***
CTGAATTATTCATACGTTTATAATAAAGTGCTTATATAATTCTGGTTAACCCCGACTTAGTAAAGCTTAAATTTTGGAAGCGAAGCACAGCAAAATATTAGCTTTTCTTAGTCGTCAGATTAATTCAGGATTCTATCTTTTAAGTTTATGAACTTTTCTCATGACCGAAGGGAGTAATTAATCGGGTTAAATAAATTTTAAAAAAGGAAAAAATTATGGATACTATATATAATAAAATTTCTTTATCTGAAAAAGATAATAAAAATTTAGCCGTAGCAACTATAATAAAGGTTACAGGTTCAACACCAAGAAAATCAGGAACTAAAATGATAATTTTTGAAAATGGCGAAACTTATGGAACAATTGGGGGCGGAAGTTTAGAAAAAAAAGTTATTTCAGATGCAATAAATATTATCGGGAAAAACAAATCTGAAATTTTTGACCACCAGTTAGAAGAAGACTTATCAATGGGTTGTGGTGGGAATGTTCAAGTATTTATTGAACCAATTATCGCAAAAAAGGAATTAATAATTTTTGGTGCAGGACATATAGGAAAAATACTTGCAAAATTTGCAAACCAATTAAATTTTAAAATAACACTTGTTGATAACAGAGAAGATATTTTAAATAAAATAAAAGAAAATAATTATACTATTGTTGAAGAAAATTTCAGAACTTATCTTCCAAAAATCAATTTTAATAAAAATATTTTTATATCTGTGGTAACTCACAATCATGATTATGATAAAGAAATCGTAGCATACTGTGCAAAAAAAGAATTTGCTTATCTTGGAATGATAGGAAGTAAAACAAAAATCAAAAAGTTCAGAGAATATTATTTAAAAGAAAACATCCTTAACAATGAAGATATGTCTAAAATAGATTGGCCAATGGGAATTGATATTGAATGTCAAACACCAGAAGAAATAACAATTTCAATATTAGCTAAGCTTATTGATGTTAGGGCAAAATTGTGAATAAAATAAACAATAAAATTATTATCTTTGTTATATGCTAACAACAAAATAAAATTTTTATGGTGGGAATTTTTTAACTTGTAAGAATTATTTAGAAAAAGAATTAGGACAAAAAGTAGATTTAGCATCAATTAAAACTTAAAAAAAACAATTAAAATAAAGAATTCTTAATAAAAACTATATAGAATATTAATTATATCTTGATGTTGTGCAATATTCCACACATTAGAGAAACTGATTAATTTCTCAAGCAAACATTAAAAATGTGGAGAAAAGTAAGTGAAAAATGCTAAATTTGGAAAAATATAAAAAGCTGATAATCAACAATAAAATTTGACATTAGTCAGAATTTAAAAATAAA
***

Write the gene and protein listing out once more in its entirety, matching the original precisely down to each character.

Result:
CTGAATTATTCATACGTTTATAATAAAGTGCTTATATAATTCTGGTTAACCCCGACTTAGTAAAGCTTAAATTTTGGAAGCGAAGCACAGCAAAATATTAGCTTTTCTTAGTCGTCAGATTAATTCAGGATTCTATCTTTTAAGTTTATGAACTTTTCTCATGACCGAAGGGAGTAATTAATCGGGTTAAATAAATTTTAAAAAAGGAAAAAATTATGGATACTATATATAATAAAATTTCTTTATCTGAAAAAGATAATAAAAATTTAGCCGTAGCAACTATAATAAAGGTTACAGGTTCAACACCAAGAAAATCAGGAACTAAAATGATAATTTTTGAAAATGGCGAAACTTATGGAACAATTGGGGGCGGAAGTTTAGAAAAAAAAGTTATTTCAGATGCAATAAATATTATCGGGAAAAACAAATCTGAAATTTTTGACCACCAGTTAGAAGAAGACTTATCAATGGGTTGTGGTGGGAATGTTCAAGTATTTATTGAACCAATTATCGCAAAAAAGGAATTAATAATTTTTGGTGCAGGACATATAGGAAAAATACTTGCAAAATTTGCAAACCAATTAAATTTTAAAATAACACTTGTTGATAACAGAGAAGATATTTTAAATAAAATAAAAGAAAATAATTATACTATTGTTGAAGAAAATTTCAGAACTTATCTTCCAAAAATCAATTTTAATAAAAATATTTTTATATCTGTGGTAACTCACAATCATGATTATGATAAAGAAATCGTAGCATACTGTGCAAAAAAAGAATTTGCTTATCTTGGAATGATAGGAAGTAAAACAAAAATCAAAAAGTTCAGAGAATATTATTTAAAAGAAAACATCCTTAACAATGAAGATATGTCTAAAATAGATTGGCCAATGGGAATTGATATTGAATGTCAAACACCAGAAGAAATAACAATTTCAATATTAGCTAAGCTTATTGATGTTAGGGCAAAATTGTGAATAAAATAAACAATAAAATTATTATCTTTGTTATATGCTAACAACAAAATAAAATTTTTATGGTGGGAATTTTTTAACTTGTAAGAATTATTTAGAAAAAGAATTAGGACAAAAAGTAGATTTAGCATCAATTAAAACTTAAAAAAAACAATTAAAATAAAGAATTCTTAATAAAAACTATATAGAATATTAATTATATCTTGATGTTGTGCAATATTCCACACATTAGAGAAACTGATTAATTTCTCAAGCAAACATTAAAAATGTGGAGAAAAGTAAGTGAAAAATGCTAAATTTGGAAAAATATAAAAAGCTGATAATCAACAATAAAATTTGACATTAGTCAGAATTTAAAAATAAA